Then came the candy colored eMac at home, a Powerbook G4, an early iPod, more Macbooks, an iPhone and a strong affinity for a brand that thought of people who used their product more than the machine itself. An affinity to the creator of this brand – Steve Jobs.

    More on Mac and me soon.

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  10. Relevance of Relevance

    Scratch any designer worth his (her) professional salt, and you will find the chief deity of his profession, the User. This User – the ubiquitous and the all pervasive phenomenon who is ‘virajman’ in the sanctum sanctorum of the temple of design – demands, drives and possesses the design practitioner and his priestcraft.

    The User also defines the sacred liturgy of the design profession – user, user profile, usage, use cases, usability, usefulness, user-centricity, user advocacy, user context, user relevance…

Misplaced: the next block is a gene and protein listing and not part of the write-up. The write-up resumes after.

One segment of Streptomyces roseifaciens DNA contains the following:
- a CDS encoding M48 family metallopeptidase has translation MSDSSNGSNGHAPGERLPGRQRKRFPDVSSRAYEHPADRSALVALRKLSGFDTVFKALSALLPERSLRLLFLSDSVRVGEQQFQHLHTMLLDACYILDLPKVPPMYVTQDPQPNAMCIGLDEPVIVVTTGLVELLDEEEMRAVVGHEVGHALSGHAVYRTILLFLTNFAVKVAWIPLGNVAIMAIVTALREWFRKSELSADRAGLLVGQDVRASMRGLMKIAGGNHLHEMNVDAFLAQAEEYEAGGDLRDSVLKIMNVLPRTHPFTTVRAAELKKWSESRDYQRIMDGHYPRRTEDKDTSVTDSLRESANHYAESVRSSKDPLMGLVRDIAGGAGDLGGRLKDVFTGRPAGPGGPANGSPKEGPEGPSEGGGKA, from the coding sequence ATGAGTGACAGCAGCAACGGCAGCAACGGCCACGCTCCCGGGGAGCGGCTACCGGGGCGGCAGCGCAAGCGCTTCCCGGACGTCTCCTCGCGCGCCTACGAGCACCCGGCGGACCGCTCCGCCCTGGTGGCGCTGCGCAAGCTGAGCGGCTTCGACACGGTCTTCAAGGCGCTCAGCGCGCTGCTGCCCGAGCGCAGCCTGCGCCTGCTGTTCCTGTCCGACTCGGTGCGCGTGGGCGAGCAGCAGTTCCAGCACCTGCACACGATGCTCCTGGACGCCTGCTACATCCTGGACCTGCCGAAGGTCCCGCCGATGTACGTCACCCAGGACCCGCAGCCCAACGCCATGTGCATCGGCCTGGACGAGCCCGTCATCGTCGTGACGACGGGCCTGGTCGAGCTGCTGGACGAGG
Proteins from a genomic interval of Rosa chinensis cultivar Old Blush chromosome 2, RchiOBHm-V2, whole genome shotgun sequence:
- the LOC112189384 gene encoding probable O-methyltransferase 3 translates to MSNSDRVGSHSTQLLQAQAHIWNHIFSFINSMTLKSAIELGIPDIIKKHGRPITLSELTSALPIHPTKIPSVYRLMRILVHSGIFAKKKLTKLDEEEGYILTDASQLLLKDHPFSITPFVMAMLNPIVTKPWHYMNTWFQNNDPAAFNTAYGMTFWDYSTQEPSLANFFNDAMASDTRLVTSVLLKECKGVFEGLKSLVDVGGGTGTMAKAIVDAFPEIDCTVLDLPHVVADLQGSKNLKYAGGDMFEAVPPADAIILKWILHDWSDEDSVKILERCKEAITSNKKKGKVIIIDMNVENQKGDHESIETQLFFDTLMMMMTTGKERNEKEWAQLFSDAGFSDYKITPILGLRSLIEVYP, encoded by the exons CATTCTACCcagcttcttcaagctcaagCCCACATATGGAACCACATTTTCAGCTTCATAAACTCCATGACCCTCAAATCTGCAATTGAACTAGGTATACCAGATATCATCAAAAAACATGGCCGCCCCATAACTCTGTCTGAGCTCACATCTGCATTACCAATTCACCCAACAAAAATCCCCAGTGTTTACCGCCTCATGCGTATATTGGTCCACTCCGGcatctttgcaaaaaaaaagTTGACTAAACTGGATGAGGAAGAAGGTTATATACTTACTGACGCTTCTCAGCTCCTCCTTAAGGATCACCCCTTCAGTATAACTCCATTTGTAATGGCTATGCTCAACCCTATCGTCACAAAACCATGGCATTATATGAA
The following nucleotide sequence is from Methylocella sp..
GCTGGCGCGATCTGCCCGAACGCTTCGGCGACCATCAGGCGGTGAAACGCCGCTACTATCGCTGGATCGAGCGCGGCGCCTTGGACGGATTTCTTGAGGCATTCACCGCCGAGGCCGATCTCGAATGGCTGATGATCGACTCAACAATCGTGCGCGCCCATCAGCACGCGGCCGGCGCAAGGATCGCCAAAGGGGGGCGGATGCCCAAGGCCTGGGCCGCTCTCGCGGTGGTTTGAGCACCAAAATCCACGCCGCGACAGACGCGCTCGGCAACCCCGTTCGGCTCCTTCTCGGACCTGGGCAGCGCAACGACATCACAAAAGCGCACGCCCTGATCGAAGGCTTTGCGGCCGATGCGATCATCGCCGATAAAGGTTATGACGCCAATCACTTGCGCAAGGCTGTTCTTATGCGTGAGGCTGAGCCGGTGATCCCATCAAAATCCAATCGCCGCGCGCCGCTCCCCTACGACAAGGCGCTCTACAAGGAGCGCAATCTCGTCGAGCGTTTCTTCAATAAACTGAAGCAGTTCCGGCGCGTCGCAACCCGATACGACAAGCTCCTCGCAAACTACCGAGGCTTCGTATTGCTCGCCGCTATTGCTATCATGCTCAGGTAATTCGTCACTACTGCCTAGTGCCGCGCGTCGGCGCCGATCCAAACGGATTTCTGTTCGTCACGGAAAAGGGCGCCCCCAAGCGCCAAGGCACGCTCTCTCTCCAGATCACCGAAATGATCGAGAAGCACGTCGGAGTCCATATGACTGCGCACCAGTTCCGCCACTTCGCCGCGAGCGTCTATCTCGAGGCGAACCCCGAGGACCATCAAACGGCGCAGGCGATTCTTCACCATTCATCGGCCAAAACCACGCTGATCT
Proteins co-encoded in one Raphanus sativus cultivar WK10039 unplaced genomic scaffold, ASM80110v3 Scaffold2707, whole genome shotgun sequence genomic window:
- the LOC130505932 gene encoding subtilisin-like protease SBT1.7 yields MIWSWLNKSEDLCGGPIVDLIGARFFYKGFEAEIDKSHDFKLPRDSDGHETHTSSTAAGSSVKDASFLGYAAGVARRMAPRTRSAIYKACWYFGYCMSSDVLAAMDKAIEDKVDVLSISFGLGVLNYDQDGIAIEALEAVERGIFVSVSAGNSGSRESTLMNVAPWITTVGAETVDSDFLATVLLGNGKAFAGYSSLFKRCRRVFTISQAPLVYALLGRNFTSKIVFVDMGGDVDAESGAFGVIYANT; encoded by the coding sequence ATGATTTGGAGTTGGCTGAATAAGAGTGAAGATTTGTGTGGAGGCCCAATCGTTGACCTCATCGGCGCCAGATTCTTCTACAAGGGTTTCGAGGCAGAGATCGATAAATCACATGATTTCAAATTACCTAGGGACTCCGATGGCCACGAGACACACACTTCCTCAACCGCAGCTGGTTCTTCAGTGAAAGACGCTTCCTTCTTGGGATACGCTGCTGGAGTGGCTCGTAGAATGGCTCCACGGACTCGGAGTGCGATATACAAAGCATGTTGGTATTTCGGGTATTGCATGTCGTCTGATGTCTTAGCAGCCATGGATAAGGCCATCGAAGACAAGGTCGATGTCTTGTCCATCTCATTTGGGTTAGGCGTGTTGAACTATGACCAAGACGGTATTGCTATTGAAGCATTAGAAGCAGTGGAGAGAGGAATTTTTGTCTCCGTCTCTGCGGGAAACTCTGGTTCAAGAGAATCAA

Just pick the last one, Relevance. It’s something of a sacred notion – after all, you want every schema and artifact you analyze and produce as a designer to be Relevant to the User. And of course Relevance is not a thing, it’s relationship term, a kind of a kinship term, it’s not a thing that exists by itself.  Is the downgrading of the US debt rating to AA+ less or more relevant than Kate Middleton’s rumored anorexia? Throw a User (consumer of information) into the mix and only then can you talk about Relevance.

    But does this principle of Relevance have no down side to it? Alas, there is no such thing as a free lunch. Eli Pariser’s book ‘Filter Bubble – What The Internet Is Hiding From You’ explores the search and personalization algorithms used by the Internet Big Boys (Yahoos!, Googles, and Facebooks of the world) that filter information and give you what is Relevant to You (based on your personal history and past searches). This, argues Pariser, creates the phenomenon of a closed bubble arising out of the relevance paradox where the more you find some things relevant, the more you are served similar things – effectively cutting you off from alternate perspectives, ideas, opinions, practices or world views. If effect, by serving you with dishes drawn from the menu you like over and over, you are prevented from experiencing new cuisines and tastes that might (potentially) enlarge your palette and make you a better connoisseur.